Massage is the systematic and scientific manipulation of the soft tissues of the body for therapeutic purposes. As both a healing art and a science it can benefit everybody. It has a broad range of applications and can assist in the treatment of common ailments such as tension headaches, stress, arthritis, lower back pain, sciatica and insomnia.
Here are some of the benefits of regular massage:
Pain Relief & Stress Management
Massage decreases pain with the release of pain-reducing neurochemicals. It can provide stimuli to modulate pain perception and decrease pain directly. Massage decreases stress levels by activating the relaxation response. Recipients of massage show an increase in dopamine and serotonin levels, suggesting a decrease in stress levels and depression.
General Health & Wellbeing
Massage sedates and relaxes the body by normalising nerve activity. It can decrease insomnia and improve sleeping patterns through stimulation of the parasympathetic nervous system.
Massage helps to maintain muscles in the best possible state of nutrition, flexibility and vitality, speeding up muscle recovery after activity or injury. It relieves muscle restrictions, tightness, stiffness and spasm which may limit full movement. It encourages better muscle activity through increased movement of nutrients and removal of waste products. Massage can also delay muscle wasting due to disuse (such as, after a stroke or during lengthy bed rest).
Massage improves oxygenation and nutrition of the skin, increases skin elasticity and loosens scar tissue to promote health and movement. It also improves sebaceous secretion to lubricate the skin and improve its texture and condition.
Massage increases local blood flow without putting additional strain on the heart. It stimulates the nerves that control blood vessels. (Widening the blood vessels can increase blood circulation and lower blood pressure in some cases). It mechanically propels blood towards the heart in bed-rest patients. Massage also decreases the heart rate through decreased stimulation of the sympathetic nervous system (this is called the relaxation response).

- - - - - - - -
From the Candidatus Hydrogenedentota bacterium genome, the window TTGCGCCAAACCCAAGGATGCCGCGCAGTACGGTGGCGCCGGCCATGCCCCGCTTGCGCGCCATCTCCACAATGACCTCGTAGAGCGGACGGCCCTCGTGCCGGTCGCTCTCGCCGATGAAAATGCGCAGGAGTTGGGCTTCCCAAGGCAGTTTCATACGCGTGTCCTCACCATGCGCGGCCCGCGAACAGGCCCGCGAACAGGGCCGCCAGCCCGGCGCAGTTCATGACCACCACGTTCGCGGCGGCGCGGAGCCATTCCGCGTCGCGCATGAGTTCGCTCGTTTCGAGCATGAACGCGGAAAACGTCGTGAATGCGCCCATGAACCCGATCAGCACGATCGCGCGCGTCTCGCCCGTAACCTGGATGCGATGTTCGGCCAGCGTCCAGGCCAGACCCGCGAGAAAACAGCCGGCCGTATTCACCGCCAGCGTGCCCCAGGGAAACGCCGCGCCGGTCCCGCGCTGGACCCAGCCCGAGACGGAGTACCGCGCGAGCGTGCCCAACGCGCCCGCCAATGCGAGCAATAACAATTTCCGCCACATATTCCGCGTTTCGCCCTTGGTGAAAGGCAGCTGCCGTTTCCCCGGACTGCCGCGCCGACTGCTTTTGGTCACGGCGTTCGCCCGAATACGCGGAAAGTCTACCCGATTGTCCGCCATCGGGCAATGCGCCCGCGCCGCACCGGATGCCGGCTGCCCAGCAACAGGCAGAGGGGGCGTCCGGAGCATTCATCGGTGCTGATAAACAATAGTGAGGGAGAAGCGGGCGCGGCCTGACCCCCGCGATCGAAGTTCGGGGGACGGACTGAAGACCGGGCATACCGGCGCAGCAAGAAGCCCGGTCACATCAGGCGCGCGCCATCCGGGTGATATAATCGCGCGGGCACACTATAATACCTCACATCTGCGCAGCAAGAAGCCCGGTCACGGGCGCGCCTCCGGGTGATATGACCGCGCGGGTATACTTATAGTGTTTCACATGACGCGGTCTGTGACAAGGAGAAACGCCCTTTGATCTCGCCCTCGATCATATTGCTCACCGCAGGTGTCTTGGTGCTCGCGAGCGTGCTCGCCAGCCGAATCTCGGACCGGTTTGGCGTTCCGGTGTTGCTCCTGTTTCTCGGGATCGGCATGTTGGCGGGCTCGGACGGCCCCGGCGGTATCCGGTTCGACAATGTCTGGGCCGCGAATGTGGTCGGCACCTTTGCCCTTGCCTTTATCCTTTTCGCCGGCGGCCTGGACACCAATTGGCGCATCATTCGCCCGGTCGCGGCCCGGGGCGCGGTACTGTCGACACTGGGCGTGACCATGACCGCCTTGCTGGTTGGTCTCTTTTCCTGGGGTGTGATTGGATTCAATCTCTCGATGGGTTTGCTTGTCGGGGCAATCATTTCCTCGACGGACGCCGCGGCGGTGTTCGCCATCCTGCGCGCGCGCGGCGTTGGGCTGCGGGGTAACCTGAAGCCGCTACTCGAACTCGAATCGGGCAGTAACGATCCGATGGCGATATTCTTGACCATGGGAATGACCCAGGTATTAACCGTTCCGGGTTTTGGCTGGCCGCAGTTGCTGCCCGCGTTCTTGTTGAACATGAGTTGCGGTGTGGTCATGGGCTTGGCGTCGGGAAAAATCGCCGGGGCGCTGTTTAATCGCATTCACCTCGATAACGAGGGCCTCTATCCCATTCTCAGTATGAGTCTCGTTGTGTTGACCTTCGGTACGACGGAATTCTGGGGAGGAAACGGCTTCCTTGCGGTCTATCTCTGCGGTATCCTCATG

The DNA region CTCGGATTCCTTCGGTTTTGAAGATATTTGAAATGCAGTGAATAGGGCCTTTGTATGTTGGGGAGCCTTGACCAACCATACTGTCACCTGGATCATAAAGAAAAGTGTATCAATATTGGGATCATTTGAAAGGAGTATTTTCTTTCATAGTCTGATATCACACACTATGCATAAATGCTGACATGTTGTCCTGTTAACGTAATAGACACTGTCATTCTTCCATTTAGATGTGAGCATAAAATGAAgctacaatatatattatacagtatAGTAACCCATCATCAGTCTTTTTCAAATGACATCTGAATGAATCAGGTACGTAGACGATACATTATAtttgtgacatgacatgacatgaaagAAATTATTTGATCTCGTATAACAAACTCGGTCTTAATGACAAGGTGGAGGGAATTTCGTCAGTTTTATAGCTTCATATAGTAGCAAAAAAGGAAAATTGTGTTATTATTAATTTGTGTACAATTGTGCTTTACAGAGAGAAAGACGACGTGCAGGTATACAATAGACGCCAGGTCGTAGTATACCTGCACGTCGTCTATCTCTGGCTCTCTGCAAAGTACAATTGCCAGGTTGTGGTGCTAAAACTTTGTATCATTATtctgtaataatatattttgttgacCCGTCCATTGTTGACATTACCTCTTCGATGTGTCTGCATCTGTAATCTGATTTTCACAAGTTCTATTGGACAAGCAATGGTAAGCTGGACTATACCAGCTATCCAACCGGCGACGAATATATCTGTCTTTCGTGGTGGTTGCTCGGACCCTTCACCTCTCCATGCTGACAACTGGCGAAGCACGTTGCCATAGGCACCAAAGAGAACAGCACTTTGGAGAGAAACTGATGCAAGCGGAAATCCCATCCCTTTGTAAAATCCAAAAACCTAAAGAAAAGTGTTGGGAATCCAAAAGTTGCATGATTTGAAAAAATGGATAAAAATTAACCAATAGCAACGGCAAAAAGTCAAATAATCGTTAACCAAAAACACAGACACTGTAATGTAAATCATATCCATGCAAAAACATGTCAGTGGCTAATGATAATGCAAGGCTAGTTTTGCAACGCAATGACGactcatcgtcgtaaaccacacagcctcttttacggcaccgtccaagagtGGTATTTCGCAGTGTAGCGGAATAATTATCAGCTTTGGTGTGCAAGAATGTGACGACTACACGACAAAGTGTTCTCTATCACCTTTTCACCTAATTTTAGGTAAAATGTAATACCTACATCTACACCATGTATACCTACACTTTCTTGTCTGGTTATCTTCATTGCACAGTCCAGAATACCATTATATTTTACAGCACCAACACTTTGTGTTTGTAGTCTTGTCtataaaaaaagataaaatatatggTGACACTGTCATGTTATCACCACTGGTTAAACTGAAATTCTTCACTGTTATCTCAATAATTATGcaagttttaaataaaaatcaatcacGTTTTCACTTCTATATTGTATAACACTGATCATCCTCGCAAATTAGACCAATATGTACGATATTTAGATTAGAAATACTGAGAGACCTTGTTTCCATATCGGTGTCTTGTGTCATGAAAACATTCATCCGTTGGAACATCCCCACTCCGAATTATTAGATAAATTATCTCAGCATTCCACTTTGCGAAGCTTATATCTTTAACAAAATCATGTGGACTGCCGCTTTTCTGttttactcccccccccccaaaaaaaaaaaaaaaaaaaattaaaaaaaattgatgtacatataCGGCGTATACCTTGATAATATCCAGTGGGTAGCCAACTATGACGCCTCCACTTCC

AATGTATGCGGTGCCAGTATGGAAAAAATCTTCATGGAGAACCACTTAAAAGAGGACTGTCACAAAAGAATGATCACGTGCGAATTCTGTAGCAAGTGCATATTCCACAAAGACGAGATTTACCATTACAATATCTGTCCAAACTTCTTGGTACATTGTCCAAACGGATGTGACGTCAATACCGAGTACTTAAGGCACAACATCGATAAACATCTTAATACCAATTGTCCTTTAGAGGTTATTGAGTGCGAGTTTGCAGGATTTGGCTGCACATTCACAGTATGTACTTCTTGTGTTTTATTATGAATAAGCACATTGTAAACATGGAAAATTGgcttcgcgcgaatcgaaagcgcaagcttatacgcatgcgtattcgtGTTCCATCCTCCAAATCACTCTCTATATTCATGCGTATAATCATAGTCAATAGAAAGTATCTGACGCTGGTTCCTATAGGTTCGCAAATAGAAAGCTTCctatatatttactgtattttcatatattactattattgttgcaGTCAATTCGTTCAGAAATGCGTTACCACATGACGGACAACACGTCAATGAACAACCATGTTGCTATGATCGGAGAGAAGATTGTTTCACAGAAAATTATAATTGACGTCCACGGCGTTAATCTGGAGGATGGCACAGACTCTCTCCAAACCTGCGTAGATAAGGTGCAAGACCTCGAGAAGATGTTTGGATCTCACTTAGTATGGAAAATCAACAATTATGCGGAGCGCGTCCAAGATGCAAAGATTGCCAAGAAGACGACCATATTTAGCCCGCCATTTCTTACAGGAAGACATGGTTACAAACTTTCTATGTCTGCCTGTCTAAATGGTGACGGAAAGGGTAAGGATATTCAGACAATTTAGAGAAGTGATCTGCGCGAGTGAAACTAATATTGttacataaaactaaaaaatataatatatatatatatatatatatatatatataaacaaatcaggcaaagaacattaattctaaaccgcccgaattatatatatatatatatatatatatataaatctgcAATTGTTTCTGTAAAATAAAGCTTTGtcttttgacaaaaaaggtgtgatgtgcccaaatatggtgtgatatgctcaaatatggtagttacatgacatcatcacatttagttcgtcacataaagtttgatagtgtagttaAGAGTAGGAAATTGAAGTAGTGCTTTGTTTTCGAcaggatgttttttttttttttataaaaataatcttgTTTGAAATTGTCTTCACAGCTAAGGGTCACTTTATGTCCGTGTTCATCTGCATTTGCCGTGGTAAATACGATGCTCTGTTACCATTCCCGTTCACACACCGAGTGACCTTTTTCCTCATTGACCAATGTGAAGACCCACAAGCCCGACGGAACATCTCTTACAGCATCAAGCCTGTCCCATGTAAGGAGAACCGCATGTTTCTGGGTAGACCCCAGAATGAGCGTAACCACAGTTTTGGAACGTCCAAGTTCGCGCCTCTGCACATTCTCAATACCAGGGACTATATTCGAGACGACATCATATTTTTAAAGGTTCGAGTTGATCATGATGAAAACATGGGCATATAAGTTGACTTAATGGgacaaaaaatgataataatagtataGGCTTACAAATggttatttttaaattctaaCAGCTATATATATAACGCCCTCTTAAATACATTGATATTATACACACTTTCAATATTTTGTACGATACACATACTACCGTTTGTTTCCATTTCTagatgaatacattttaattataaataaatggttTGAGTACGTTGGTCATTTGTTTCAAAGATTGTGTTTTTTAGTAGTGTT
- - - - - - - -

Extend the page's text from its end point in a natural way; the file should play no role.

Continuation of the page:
Massage may slow down the rate of respiration via reduced stimulation of the sympathetic nervous system. It may also increase lung capacity and pulmonary function where they have been compromised by tight primary and secondary muscles of respiration.
Massage reduces some forms of swelling (lymphoedema) by mechanically stimulating circulation. This can also be useful when a person is immobile due to pain or where injury interferes with lymphatic drainage. It decreases swelling after injury, promoting repair and faster return to activity. Massage has also been shown to increase the presence of natural killer cells and their activity, suggesting that it may strengthen the immune system.
Massage increases the movement of the large intestine, helping to relieve colic and intestinal gas. It activates the parasympathetic nervous system, stimulating digestion. It can also decrease constipation by direct movement of faecal material around the bowel. This will aid in elimination without drugs.
If you’d like more information on how regular massage could benefit you, get in touch with our team today. Contact us on 99081949 or book your appointment below